On April 2, a park ranger died in an attack by armed men.
In a recent publication on the SDG, the International Petroleum Industry Environmental Conservation Association (IPIECA) recognizes that many World Heritage sites are impacted by industrial activities and operations, including oil and gas exploration and extraction. The report on Mapping the oil and gas industry to the Sustainable Development Goals: an Atlas was co-authored with the United Nations Development Programme (UNDP) and the International Finance Cooperation (IFC).
The report states that where there is potential for impact on designated World Heritage sites, companies should conduct strategic environmental assessments and incorporate cultural heritage into environmental, social and health impact assessments (ESHIAs). The report recalls the established position by the World Heritage Committee that mineral, oil and gas exploration or development is incompatible with the World Heritage status.
VIRUNGA NATIONAL PARK, Democratic Republic of Congo — On the verdant savanna of Virunga National Park, a herd of elephants clustered near an umbrella-shaped acacia tree to seek shelter from the blazing morning sun. From a Cessna far above, the giant animals looked like brown-gray miniatures.
Emmanuel de Merode, the director of Virunga National Park, piloted the plane. He wore a Virunga park ranger uniform and had his green beret tucked into the shoulder of his khaki shirt. Mr. de Merode flew over the dazzling 50-mile-long Lake Edward, then descended to a grassy airfield flanked by palm trees.
On this day, the flight was his commute. “It’s the best job in the world,” he said.
Mr. de Merode was visiting a small hydroelectric power plant — built more than four years ago with an investment from the European Union — that has lofty goals.
Africa is fast becoming known as a tourist destination with countries like Kenya, Tanzania, Egypt and South Africa making waves and creating a new era in tourism. For countries like Kenya, tourism contribute a very substantial amount to national revenue every year. Certain tourist attractions are popular because there is a special feeling it gives to people who visit such places and this is outside the fact that places like this hold a very rich heritage and recognition. There are a few places in Africa that are worth mentioning when it comes to Africa’s popular tourist destinations. Here are the Top 10 Well Known Tourist Destinations in Africa.
10. Omo River Region, Ethiopia
The Omo river region is an area in the Southwestern Ethiopia and home to more than 50 different tribes.
From sheltering some of the globe’s most endangered species to showcasing astonishing patterns of migration, Africa’s national parks are among the world’s most spectacular.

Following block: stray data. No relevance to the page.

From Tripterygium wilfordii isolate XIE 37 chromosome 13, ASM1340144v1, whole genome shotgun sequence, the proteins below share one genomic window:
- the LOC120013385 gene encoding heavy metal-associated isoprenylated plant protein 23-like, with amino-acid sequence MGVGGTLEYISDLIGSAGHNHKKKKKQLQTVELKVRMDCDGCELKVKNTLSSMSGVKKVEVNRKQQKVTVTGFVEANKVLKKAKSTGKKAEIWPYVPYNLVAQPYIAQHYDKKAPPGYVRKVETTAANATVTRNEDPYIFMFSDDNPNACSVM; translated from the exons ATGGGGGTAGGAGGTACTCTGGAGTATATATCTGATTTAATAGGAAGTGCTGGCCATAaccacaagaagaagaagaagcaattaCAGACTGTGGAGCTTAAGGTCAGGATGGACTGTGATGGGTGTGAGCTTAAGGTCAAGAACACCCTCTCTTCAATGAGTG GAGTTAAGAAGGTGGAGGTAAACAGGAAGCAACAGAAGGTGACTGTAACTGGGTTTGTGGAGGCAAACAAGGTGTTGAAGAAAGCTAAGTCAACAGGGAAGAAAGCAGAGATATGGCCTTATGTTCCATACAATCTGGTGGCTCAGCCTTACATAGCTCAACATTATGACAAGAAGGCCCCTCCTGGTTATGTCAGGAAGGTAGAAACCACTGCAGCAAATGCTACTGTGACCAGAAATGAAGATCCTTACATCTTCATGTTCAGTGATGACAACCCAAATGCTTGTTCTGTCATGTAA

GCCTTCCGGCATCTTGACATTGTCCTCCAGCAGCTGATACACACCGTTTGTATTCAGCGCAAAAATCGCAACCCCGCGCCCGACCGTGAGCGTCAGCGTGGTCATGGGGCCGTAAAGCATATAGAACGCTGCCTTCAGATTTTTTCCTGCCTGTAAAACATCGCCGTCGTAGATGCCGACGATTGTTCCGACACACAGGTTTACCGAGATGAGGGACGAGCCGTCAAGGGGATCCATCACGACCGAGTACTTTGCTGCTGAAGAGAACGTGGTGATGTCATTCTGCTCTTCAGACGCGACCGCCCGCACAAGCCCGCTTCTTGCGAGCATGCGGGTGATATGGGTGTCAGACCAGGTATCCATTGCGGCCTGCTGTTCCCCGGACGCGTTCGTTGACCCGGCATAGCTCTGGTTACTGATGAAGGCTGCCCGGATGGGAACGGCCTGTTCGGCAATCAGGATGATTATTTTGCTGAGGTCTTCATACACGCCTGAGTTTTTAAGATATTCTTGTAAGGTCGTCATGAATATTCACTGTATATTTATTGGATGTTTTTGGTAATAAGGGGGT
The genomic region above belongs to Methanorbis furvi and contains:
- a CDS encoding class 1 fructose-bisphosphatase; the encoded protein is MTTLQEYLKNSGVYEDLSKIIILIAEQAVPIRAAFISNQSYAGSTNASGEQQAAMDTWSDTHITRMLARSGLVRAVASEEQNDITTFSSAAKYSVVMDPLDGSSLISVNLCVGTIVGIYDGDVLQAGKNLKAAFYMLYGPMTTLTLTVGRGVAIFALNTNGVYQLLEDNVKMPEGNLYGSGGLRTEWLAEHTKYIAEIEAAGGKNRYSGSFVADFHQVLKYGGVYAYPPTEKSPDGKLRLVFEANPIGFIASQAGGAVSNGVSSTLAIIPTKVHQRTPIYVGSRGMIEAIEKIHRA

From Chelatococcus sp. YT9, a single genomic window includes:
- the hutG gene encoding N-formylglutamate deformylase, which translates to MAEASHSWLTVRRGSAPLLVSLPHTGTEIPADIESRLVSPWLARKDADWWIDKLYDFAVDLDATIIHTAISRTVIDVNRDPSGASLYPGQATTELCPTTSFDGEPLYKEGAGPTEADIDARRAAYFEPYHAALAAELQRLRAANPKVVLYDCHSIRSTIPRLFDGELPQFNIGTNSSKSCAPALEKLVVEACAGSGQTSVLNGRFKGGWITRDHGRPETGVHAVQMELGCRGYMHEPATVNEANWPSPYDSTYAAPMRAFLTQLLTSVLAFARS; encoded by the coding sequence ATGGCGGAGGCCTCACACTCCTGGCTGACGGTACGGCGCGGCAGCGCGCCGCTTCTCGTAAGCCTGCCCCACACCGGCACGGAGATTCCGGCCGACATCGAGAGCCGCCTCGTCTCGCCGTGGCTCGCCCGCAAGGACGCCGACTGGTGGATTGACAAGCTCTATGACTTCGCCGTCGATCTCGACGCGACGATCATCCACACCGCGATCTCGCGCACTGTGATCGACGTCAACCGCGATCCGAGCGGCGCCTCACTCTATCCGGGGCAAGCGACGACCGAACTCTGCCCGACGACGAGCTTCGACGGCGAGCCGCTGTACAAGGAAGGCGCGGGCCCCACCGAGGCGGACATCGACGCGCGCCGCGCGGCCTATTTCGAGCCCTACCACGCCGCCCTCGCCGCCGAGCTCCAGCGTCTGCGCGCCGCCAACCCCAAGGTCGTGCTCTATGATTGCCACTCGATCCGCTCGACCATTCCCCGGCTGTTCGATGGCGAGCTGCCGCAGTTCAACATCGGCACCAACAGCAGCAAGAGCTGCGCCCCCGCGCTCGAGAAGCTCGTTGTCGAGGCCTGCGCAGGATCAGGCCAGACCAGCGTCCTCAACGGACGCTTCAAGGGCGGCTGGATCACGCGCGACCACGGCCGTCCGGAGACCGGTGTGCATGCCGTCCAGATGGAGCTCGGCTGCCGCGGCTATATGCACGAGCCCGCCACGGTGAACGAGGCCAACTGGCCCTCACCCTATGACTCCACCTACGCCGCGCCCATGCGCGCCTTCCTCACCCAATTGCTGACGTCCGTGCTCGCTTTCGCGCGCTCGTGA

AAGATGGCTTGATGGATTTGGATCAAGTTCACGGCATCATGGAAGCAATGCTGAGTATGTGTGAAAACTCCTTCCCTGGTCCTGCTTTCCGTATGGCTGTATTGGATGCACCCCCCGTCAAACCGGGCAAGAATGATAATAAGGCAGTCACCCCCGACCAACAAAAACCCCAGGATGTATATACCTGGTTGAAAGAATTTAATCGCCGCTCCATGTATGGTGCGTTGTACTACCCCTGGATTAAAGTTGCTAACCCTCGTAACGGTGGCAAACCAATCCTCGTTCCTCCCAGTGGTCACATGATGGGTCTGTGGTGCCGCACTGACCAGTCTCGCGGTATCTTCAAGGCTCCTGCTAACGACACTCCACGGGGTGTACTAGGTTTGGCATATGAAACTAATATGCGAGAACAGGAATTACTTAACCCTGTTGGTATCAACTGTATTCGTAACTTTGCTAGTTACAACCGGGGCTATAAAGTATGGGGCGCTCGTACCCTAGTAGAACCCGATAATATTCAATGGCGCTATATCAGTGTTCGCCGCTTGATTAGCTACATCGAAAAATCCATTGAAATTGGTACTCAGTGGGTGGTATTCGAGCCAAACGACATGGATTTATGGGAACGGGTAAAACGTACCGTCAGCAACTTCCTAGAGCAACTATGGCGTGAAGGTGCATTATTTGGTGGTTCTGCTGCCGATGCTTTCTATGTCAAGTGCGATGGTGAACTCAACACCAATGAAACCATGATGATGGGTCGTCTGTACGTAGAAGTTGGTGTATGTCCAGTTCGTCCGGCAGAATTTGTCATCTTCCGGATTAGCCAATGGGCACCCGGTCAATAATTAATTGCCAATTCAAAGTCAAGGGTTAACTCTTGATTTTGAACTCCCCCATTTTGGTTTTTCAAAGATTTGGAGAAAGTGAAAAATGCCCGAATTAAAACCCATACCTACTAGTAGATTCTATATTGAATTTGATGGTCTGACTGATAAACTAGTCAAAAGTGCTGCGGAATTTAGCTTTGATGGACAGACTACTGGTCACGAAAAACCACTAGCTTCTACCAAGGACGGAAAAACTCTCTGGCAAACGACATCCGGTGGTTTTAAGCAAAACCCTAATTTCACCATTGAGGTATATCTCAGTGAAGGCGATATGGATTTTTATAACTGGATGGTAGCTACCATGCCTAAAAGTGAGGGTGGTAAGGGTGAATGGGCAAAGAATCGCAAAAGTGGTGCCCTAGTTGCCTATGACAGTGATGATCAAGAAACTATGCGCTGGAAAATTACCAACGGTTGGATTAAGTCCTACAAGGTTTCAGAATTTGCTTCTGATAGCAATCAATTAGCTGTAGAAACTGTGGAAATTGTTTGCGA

Maasai Mara National Reserve, Kenya
The son of Protestant farmers in the Democratic Republic of Congo, Rodrigue Katembo dreamed of one day becoming a pastor. But at 14, he was forced into an armed group. Now 41, he is one of his country’s fiercest defenders of wildlife. Katembo has faced illegal charcoal harvesters, armed poachers and multiple militias as a warden within the 3,000 square miles of Virunga National Park, Africa’s oldest national park and a UNESCO World Heritage site.
One of his most daunting challenges began in 2010 when British oil company SOCO International was granted an oil exploration permit by the Congolese government in part of the protected area. SOCO’s operations threatened the livelihoods of locals and the survival of one of the last populations of critically endangered mountain gorillas, who live in the southern region of the park — estimated at about 480 of the world’s remaining 800.
Congolese park ranger Rodrigue Mugaruka Katembo wins top honors for his extraordinary heroicism protecting the environment from oil companies, poachers, and rebel forces.
Former child soldier turned wildlife park ranger, Rodrigue Mugaruka Katembo, 41, is one of the six people who has been awarded the prestigious 2017 Goldman Environmental Prize for his work to protect the natural environment. The prize, given to one person from each of the world’s six inhabited continental regions, was given to Katembo for his work protecting the majestic endangered species who populate Virunga, Africa’s oldest’s national park, from oil prospectors who are keen to gain access the pristine and untapped lands of this UNESCO World Heritage site.
At 3,000 square-miles in size, Virunga encompasses sections of the Democratic Republic of Congo (DRC), Uganda, and Rwanda.